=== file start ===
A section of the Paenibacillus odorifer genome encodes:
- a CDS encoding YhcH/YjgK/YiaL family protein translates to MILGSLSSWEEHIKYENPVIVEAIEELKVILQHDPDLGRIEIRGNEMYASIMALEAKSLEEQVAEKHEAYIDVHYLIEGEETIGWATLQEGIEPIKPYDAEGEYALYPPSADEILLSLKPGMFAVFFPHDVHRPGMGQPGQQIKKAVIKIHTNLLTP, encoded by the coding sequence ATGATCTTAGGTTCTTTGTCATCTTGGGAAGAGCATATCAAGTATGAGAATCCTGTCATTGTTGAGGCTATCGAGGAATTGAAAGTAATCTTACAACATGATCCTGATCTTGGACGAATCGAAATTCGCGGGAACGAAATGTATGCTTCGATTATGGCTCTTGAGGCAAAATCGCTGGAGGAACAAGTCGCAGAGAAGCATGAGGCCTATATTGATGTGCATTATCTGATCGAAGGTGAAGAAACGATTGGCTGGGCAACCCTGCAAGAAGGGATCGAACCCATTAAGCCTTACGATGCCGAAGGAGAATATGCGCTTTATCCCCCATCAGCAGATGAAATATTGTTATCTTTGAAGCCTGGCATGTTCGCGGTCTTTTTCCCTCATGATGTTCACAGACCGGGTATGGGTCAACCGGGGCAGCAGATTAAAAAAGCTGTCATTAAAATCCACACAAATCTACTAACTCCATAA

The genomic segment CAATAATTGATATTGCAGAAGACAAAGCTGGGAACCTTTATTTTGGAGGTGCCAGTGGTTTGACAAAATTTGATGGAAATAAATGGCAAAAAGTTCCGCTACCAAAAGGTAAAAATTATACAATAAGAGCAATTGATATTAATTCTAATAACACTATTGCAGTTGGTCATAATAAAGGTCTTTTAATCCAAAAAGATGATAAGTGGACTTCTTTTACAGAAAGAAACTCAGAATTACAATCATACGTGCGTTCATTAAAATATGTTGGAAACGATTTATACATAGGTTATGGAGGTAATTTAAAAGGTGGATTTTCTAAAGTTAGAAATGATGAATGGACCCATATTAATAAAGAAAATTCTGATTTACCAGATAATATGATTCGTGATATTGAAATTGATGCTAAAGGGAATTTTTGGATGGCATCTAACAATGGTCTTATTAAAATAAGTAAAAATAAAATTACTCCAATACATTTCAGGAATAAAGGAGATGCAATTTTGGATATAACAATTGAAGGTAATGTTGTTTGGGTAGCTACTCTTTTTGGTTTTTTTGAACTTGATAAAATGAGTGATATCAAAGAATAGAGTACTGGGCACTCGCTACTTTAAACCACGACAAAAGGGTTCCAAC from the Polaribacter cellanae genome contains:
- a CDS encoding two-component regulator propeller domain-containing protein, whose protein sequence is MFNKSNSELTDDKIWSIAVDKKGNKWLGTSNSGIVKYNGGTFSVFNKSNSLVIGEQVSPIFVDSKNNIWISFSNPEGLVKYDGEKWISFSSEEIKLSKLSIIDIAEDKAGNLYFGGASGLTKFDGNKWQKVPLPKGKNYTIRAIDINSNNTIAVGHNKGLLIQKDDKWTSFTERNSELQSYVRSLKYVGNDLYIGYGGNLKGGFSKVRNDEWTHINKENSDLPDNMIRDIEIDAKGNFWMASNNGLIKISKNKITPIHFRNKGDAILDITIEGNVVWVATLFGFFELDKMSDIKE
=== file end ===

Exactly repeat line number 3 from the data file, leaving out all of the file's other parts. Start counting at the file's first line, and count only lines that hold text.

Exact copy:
The genomic segment CAATAATTGATATTGCAGAAGACAAAGCTGGGAACCTTTATTTTGGAGGTGCCAGTGGTTTGACAAAATTTGATGGAAATAAATGGCAAAAAGTTCCGCTACCAAAAGGTAAAAATTATACAATAAGAGCAATTGATATTAATTCTAATAACACTATTGCAGTTGGTCATAATAAAGGTCTTTTAATCCAAAAAGATGATAAGTGGACTTCTTTTACAGAAAGAAACTCAGAATTACAATCATACGTGCGTTCATTAAAATATGTTGGAAACGATTTATACATAGGTTATGGAGGTAATTTAAAAGGTGGATTTTCTAAAGTTAGAAATGATGAATGGACCCATATTAATAAAGAAAATTCTGATTTACCAGATAATATGATTCGTGATATTGAAATTGATGCTAAAGGGAATTTTTGGATGGCATCTAACAATGGTCTTATTAAAATAAGTAAAAATAAAATTACTCCAATACATTTCAGGAATAAAGGAGATGCAATTTTGGATATAACAATTGAAGGTAATGTTGTTTGGGTAGCTACTCTTTTTGGTTTTTTTGAACTTGATAAAATGAGTGATATCAAAGAATAGAGTACTGGGCACTCGCTACTTTAAACCACGACAAAAGGGTTCCAAC from the Polaribacter cellanae genome contains: